There is strong evidence to suggest the Second Marquetalia maintains ties to the government of Nicolás Maduro, who publicly stated that Iván Marquez and Jesús Santrich were “welcome” in the country after the pair abandoned the peace process. However, in contrast the government has labelled the 10th Front as “terrorists” and attacked the guerrillas, despite their evident ties to the Venezuelan military units stationed in the region.
The rapid expansion of Colombia’s National Liberation Army (ELN) in Venezuela has put them in competition with the ex-FARC Mafia for lucrative drug-trafficking and smuggling routes on the Colombia-Venezuela border. It was reported in December 2018 that the FARC dissidents had agreed a non-aggression pact with the ELN and were working with them to coordinate illicit activities. However, since then there have been signs of tensions and even conflict between the ELN and certain factions of the ex-FARC, above all the 10th Front.
The ex-FARC Mafia’s drug-trafficking activities in Venezuela are also facilitated by alliances with international criminal groups, such as Brazil’s Red Command (Comando Vermelho) and Family of the North (FDN), and Mexico’s Sinaloa Cartel.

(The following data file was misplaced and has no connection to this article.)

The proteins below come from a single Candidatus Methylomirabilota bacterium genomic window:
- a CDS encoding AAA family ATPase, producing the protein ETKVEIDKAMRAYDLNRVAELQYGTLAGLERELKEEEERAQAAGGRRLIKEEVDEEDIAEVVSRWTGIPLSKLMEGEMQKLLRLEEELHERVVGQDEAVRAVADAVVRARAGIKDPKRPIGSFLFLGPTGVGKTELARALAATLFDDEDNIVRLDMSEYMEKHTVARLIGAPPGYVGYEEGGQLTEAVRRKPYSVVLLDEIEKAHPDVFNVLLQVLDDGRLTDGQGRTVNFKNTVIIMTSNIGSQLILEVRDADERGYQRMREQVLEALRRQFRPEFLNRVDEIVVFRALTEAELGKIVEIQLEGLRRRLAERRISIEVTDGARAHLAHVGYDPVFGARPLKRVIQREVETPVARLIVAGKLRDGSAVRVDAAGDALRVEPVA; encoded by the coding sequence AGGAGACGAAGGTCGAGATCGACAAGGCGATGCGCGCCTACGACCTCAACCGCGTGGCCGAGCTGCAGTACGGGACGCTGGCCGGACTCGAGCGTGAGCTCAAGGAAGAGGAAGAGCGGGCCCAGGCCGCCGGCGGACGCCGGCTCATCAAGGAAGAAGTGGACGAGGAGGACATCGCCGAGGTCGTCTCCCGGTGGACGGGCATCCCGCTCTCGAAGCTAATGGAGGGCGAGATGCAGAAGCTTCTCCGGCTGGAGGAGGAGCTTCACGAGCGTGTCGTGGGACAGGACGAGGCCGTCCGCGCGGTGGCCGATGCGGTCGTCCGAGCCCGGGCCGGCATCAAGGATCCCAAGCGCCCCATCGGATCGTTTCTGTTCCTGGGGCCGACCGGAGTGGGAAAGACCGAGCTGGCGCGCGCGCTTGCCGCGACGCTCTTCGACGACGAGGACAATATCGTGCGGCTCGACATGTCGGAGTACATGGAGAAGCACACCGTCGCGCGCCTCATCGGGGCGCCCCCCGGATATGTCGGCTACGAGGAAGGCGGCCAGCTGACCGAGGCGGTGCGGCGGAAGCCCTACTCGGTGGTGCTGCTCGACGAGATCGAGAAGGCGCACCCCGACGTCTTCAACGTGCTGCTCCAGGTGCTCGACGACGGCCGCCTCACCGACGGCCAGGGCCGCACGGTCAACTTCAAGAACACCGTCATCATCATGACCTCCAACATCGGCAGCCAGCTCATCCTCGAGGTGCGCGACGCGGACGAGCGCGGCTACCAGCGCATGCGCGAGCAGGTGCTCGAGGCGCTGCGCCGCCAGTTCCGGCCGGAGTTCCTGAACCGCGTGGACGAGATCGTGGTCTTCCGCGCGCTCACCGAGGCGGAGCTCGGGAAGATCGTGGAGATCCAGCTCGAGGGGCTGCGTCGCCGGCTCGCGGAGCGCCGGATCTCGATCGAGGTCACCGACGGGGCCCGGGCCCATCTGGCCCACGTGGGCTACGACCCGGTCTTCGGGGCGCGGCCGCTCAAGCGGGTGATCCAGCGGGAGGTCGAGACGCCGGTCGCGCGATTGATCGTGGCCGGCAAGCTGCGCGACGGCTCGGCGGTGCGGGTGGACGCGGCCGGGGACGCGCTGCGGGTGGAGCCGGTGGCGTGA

The different factions of the ex-FARC Mafia in Venezuela facing increasingly divergent prospects in Venezuela. The Second Marquetalia, and its allies in John 40’s Acacio Medina Front will likely continue to enjoy high level support from elements within the Venezuelan state, granting them near impunity to build up their forces and run criminal economies. As the Second Marquetalia has struggled to rebuild in Colombia, this ability to operate in Venezuela may become ever more central to the network.
However, the 10th Front is now operating in hostile terrain and will likely find its activities in Venezuelan increasingly curtailed. Similarly, the 33rd Front, which is also part of Gentil Duarte’s network, may encounter resistance to its attempts to expand in Zulia.